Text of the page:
During the latest “Economist Mom” segment on Facing the Future, Diane Lim, a principal at the District Economics Group, said that the statutory debt limit has become a problem because it is used as a political weapon instead of a tool for fiscal discipline.
“It really does jeopardize the functioning of the government and the government’s responsibilities,” she said. “It doesn’t really impose the discipline that one would hope, and it instead encourages the political partisan antics that prevent us from making progress on anything.”
She also said the debt limit figure is arbitrary.
The debt limit, which had been suspended a little more than a year ago, is returning this week although the Treasury can avoid a federal default for several months through what it calls “extraordinary measures.”
Concord Coalition Executive Director Robert L. Bixby joined the segment and said: “I look at it as a trigger that can’t be pulled because — unlike a government shutdown, which is bad enough and should not happen — if they go to the debt limit and don’t raise it, or play games with it, then you’re putting the nation’s creditworthiness at risk.”
“Once you are at the debt limit, you have already incurred the obligation, it’s just a question of whether or not you will pay it,” Bixby said. “I’d be in favor of some sort of targeted debt-to-GDP ratio, or something like that, that has a more economically meaningful target.”
He and Lim also discussed taxes, including the disappointment expressed by many taxpayers concerning 2018 tax refunds.
“This is the first tax filing season that people have been filing their tax returns under the new tax law,” Lim said. “The IRS has to try to figure out how this is going to affect different types of taxpayers and adjust those withholding tables that employees fill out . . . It’s difficult.”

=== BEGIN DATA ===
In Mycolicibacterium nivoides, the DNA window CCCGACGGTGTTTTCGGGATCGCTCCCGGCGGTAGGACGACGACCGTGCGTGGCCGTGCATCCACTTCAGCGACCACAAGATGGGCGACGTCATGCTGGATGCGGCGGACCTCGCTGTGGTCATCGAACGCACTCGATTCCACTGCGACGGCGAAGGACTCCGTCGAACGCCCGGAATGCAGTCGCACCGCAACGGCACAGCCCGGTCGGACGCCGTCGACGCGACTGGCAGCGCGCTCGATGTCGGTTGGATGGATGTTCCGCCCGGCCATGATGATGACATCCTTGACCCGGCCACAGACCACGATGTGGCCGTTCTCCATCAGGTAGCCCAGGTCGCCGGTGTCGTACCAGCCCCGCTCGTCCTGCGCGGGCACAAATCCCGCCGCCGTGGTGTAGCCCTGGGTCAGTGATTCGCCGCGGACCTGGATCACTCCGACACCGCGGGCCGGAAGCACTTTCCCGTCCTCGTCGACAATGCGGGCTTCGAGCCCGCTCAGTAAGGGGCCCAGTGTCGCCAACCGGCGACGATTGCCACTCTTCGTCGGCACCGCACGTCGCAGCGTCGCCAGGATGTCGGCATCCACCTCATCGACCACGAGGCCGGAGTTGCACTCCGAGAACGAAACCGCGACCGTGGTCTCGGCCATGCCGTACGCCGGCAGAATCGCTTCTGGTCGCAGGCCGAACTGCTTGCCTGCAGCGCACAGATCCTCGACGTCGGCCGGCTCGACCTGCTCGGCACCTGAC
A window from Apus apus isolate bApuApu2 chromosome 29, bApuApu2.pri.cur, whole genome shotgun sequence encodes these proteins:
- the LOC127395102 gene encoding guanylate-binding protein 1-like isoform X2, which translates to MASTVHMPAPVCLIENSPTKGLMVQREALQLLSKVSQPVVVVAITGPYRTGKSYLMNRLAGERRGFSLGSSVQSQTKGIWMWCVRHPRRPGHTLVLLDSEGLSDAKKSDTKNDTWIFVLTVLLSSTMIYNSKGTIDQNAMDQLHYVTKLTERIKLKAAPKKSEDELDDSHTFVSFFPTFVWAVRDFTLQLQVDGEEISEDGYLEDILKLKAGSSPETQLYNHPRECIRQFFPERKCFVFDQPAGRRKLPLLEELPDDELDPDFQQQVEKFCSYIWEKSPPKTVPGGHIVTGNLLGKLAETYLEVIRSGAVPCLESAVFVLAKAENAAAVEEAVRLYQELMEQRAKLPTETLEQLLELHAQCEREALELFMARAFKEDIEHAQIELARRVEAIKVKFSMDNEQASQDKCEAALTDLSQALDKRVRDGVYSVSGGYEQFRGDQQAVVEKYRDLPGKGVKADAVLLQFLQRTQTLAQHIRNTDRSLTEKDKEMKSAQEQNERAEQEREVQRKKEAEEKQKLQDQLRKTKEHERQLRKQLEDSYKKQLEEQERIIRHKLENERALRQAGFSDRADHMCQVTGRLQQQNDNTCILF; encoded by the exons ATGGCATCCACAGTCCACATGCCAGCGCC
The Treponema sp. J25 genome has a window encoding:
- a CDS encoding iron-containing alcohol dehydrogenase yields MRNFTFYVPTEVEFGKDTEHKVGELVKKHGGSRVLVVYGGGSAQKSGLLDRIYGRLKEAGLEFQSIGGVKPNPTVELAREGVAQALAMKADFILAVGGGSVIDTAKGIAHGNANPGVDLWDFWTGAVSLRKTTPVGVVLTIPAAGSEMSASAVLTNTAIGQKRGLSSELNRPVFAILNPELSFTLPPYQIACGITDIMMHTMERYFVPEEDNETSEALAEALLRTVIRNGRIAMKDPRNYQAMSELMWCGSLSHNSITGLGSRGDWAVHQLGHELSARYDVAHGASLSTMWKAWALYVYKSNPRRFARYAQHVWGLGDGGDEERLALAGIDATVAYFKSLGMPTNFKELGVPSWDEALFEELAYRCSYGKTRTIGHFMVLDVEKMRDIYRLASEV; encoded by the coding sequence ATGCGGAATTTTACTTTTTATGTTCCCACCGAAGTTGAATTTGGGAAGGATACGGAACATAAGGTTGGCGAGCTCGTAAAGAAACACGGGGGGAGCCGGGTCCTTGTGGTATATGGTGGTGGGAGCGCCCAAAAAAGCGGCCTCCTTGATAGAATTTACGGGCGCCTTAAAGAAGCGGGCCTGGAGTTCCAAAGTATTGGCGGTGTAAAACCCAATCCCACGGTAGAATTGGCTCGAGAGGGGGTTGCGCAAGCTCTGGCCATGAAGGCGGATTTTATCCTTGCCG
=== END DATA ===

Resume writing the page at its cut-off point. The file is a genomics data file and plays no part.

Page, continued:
“Having a change in refunds, for better or worse compared to prior years, is not surprising,” she said. “Once you get through one year . . . as a taxpayer, you’ll be more prepared . . . to adjust your withholdings in anticipation of what your ultimate tax bill will be.”
Bixby said, “It’s an entirely human reaction if you see a slight increase in your paycheck, you don’t really question it . . . but then it comes around to the end of the year . . . and you get a much lower check for a refund.”
He said many people are “just reacting to the fact that they’re getting a lower refund, but they might have in effect already gotten that refund in advance.”
“Health care cost growth is the most important factor leading to long-term federal budget unsustainability,” he said. “The big picture is that . . . over the long-term, health care will be growing faster than the economy.”
“This is ultimately a problem because, if we continued on these trends, you would go from one-sixth of the economy devoted to health care to about one-fifth in a decade, and it just keeps growing and growing in the future,” Gordon said. “And we can’t really have an economy that is so heavily weighted toward one sector.”
He added: “As the population ages, more and more people are shifting where they get their health care. . .and that shift drives federal budget issues and is also driving this change in where we spend our health care dollars. As people get older, they spend more on health care . . . and the aging of the population is really a permanent shift, it isn’t a bubble.”
Hear more on “Facing the Future.” I host the program each week on WKXL, NHTalkRadio.com (N.H.), and it is also available via podcast. Join me and my guests as we discuss issues relating to national fiscal policy with budget experts, industry leaders, elected officials and candidates for public office. Past broadcasts are available here. You can now subscribe to the podcast on iTunes, Google Play or through RSS.